NEW YORK -- Moody's Investors Service said foreclosures on jumbo home mortgages in April were up sharply from the level at the end of 1991.
Delinquent mortgage payments in the same sample of wealthy homeowners were also up in April, but have remained in a relatively narrow band this year, the rating agency said.
The foreclosure rate on Moody's sample of fixed-rate loans rose to 2.1% in April from 1.3% in December 1991. For adjustable-rate mortgages, the rate increased to 3% in April from 1.8% at yearend.
Delinquencies Were Warning
Moody's economist, Howard Esaki, said the rising foreclosure rate were an expected consequence of the sharp rises in delinquencies on jumbo loans, which are defined as higher than the $202,300 limit for Fannie Mae and Freddie Mac purchases. Most such loans are in California and in the New York City region.
"The period from the first instance of delinquency to foreclosure typically ranges from three to six months," Mr. Esaki said.
"The rapid prepayment rates of the past year have likely resulted in a pool of loans of higher credit risk, since it is widely believed that the more creditworthy homeowners are the first to refinance out of more expensive mortgages," the economist said.
Total Delinquencies Up
Moody's reported that total delinquencies on a sample of fixed-rate jumbo mortgages originated between 1987 and 1990 rose to 4.1% in April after falling to 3.4% in March. Delinquencies in a similar group of adjustable-rate loans rose modestly to 8.6% in April, from 8.2% in March.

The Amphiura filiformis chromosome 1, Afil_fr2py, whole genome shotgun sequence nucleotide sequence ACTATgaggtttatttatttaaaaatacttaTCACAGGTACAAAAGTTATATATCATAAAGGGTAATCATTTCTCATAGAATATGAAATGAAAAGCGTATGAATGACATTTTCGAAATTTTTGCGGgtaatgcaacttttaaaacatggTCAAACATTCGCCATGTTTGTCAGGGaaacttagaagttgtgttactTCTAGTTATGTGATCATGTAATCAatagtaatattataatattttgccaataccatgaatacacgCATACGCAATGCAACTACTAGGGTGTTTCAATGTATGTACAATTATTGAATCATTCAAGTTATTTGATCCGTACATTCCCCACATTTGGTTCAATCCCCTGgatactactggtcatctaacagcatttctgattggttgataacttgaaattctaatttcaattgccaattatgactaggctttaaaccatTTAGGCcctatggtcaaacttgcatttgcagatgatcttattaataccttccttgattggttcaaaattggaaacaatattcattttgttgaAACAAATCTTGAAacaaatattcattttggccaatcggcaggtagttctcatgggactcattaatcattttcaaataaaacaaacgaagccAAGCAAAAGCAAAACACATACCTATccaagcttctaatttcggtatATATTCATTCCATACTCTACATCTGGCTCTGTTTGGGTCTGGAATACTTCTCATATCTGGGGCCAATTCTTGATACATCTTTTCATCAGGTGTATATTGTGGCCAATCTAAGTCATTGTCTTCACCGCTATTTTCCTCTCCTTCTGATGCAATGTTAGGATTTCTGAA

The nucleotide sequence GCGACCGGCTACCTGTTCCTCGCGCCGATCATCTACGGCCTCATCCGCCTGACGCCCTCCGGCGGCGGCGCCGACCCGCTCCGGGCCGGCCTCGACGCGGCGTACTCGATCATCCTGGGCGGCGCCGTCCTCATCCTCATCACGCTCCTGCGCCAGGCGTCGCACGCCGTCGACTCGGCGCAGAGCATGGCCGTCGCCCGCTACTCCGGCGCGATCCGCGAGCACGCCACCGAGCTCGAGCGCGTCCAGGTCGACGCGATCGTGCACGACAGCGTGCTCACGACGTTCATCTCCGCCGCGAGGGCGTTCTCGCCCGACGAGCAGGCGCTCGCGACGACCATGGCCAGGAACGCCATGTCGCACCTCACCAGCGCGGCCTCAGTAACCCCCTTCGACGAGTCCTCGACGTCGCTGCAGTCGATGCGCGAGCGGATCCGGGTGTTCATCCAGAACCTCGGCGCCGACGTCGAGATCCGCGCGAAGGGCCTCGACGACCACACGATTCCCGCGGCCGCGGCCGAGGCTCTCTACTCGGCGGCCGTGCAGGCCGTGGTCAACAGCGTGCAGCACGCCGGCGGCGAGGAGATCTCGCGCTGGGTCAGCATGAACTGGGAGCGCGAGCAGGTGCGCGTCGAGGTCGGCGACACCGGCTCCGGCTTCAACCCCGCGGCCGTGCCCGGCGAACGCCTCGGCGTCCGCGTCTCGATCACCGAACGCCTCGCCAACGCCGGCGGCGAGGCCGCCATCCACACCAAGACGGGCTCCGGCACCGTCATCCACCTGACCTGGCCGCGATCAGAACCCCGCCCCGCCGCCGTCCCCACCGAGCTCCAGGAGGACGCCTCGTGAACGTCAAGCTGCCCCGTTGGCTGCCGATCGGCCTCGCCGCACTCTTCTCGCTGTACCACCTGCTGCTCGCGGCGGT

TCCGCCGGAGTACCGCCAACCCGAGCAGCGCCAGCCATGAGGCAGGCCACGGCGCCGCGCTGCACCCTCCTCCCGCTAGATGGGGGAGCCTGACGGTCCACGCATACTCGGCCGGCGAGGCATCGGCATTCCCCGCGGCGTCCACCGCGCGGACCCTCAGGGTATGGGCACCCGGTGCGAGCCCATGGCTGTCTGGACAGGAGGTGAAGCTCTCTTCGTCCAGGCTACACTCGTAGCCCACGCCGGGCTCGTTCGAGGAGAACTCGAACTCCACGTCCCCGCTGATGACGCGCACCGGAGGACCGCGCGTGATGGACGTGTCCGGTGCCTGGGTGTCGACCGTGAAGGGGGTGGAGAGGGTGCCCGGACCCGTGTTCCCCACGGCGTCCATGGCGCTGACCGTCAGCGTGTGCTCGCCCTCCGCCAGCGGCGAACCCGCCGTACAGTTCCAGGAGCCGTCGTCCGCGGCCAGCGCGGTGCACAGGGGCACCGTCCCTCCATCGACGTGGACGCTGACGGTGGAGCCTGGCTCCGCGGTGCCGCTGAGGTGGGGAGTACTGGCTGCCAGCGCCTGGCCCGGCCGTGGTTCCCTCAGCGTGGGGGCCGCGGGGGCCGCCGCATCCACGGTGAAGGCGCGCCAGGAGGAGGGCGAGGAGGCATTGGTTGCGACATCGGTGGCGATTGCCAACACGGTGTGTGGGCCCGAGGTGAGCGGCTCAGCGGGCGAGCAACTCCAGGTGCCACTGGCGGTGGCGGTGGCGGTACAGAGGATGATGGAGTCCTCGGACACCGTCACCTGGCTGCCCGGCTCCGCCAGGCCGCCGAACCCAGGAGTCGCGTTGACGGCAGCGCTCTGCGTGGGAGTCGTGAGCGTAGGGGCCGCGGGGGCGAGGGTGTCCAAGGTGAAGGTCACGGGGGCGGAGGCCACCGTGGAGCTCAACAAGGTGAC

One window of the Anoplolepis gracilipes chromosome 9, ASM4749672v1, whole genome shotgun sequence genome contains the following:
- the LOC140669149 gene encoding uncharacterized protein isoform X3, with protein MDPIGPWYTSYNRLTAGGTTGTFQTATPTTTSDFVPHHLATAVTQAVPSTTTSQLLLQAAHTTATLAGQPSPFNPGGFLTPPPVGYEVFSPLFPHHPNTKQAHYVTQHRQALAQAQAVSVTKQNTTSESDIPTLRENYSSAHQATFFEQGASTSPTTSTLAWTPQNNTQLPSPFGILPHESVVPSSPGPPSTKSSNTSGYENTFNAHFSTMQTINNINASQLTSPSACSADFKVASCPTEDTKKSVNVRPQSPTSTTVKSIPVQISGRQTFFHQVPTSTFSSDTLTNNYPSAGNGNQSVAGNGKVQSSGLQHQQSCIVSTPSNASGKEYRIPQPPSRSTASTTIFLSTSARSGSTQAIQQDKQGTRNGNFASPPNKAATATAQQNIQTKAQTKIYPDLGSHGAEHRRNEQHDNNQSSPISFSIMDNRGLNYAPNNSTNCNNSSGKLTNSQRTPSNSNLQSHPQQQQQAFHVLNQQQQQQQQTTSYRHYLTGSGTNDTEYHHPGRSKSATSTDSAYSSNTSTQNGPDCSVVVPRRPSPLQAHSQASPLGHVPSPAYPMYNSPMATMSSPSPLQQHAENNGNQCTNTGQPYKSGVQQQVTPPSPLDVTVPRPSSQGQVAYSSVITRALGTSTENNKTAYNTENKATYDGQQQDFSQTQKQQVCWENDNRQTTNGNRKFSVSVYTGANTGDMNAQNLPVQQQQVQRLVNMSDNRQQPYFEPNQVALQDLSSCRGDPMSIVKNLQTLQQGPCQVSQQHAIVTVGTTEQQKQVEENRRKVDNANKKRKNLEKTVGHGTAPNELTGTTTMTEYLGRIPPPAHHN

"For a sample of loans in California, the delinquency rate fell for the second consecutive month, to 2.7%," the agency said. But delinquencies continued to edge upward for a sample of loans in the New York-New Jersey-Connecticut area to 6% in April, from 5.7% in March.
"The April data indicate that the lower delinquency levels of March are not yet the beginning of a sustained improvement in the credit quality of jumbo home loans," Mr. Esaki said.
Other Signals Mixed
He added, however, that 'just as other economic indicators are sending mixed signals about the strength of the economic recovery, it is difficult to perceive a long-term upward or downward trend in the delinquency numbers of the past few months."
The Moody's High-Balance Mortgage Credit Indexes track the performance of about 20,000 securitized home mortgages in the United States, most of which were originated between 1987 and 1990.